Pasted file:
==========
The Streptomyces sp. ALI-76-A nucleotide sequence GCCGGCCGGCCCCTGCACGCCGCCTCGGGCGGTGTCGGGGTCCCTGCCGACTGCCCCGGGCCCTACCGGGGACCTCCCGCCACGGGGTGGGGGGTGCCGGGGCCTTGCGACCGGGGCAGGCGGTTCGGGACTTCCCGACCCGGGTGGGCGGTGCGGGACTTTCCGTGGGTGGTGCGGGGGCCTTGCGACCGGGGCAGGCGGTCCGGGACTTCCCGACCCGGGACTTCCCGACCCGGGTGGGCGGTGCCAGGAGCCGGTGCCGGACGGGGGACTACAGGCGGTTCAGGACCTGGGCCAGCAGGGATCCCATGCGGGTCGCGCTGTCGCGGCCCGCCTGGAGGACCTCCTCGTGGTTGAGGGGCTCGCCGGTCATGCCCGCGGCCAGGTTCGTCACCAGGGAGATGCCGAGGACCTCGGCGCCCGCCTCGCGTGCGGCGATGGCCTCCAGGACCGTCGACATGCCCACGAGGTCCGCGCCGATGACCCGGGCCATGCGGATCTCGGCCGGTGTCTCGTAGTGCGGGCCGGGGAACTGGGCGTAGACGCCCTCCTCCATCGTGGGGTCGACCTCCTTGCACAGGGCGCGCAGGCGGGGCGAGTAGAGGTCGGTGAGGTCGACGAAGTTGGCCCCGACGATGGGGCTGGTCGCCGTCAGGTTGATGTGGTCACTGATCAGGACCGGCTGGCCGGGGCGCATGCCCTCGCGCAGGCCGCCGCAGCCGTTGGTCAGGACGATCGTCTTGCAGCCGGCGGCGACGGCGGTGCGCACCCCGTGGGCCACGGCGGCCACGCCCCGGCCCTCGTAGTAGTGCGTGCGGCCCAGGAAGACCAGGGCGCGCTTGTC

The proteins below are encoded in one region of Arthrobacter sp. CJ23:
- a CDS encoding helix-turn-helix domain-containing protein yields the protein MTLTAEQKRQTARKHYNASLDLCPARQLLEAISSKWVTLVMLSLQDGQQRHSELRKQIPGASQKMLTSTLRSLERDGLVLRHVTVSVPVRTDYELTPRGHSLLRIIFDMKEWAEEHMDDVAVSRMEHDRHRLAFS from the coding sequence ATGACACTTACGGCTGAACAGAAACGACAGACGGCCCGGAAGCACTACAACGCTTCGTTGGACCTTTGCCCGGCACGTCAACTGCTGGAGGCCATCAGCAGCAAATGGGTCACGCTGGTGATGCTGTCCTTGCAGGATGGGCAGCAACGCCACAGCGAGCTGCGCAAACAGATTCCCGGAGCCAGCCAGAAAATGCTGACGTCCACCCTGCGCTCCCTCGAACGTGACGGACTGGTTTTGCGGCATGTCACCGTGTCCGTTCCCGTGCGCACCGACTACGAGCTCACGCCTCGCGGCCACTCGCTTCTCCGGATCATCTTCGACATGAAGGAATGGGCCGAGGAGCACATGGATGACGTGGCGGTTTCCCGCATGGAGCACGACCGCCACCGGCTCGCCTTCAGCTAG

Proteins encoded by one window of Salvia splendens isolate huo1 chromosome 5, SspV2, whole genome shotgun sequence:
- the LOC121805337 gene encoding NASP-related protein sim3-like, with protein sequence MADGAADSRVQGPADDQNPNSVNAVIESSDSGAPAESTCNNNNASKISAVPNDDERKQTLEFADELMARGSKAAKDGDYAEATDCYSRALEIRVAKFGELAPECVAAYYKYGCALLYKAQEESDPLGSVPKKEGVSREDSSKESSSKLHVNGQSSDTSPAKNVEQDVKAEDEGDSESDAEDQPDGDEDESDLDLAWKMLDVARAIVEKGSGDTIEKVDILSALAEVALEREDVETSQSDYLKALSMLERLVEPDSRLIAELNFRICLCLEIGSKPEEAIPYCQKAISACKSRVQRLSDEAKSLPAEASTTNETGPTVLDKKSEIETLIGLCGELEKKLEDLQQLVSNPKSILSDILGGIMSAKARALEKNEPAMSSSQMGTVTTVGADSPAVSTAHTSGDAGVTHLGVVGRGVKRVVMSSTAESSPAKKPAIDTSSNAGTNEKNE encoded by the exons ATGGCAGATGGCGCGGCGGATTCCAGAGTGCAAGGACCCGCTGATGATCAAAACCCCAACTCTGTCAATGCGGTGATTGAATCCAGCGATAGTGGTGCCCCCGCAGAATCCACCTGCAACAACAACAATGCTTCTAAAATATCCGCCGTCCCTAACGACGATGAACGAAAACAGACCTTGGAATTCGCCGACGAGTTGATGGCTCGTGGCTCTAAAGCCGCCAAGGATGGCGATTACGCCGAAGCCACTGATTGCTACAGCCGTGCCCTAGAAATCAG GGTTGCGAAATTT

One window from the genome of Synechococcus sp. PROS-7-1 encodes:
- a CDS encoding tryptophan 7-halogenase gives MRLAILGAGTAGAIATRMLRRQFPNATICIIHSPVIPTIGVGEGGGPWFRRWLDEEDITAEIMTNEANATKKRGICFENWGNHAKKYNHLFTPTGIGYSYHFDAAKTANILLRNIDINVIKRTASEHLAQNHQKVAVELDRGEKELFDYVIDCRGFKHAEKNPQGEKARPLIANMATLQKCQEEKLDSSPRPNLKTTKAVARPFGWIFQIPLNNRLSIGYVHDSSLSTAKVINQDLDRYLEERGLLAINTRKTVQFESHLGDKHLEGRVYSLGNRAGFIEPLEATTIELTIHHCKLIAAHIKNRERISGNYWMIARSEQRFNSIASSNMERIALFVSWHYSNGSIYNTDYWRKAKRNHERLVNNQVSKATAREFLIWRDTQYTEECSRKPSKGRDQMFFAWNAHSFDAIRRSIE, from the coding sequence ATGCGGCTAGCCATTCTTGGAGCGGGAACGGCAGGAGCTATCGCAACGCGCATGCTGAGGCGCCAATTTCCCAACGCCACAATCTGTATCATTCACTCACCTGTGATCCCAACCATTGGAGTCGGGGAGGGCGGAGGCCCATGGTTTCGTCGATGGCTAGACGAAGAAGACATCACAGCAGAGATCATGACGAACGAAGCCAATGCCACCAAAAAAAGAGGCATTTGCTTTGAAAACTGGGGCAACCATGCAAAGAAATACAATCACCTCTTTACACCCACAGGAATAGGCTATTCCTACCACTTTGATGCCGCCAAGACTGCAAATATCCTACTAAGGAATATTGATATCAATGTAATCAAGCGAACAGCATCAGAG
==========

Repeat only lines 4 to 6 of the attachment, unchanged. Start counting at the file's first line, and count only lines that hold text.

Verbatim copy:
Proteins encoded by one window of Salvia splendens isolate huo1 chromosome 5, SspV2, whole genome shotgun sequence:
- the LOC121805337 gene encoding NASP-related protein sim3-like, with protein sequence MADGAADSRVQGPADDQNPNSVNAVIESSDSGAPAESTCNNNNASKISAVPNDDERKQTLEFADELMARGSKAAKDGDYAEATDCYSRALEIRVAKFGELAPECVAAYYKYGCALLYKAQEESDPLGSVPKKEGVSREDSSKESSSKLHVNGQSSDTSPAKNVEQDVKAEDEGDSESDAEDQPDGDEDESDLDLAWKMLDVARAIVEKGSGDTIEKVDILSALAEVALEREDVETSQSDYLKALSMLERLVEPDSRLIAELNFRICLCLEIGSKPEEAIPYCQKAISACKSRVQRLSDEAKSLPAEASTTNETGPTVLDKKSEIETLIGLCGELEKKLEDLQQLVSNPKSILSDILGGIMSAKARALEKNEPAMSSSQMGTVTTVGADSPAVSTAHTSGDAGVTHLGVVGRGVKRVVMSSTAESSPAKKPAIDTSSNAGTNEKNE encoded by the exons ATGGCAGATGGCGCGGCGGATTCCAGAGTGCAAGGACCCGCTGATGATCAAAACCCCAACTCTGTCAATGCGGTGATTGAATCCAGCGATAGTGGTGCCCCCGCAGAATCCACCTGCAACAACAACAATGCTTCTAAAATATCCGCCGTCCCTAACGACGATGAACGAAAACAGACCTTGGAATTCGCCGACGAGTTGATGGCTCGTGGCTCTAAAGCCGCCAAGGATGGCGATTACGCCGAAGCCACTGATTGCTACAGCCGTGCCCTAGAAATCAG GGTTGCGAAATTT

One window from the genome of Synechococcus sp. PROS-7-1 encodes: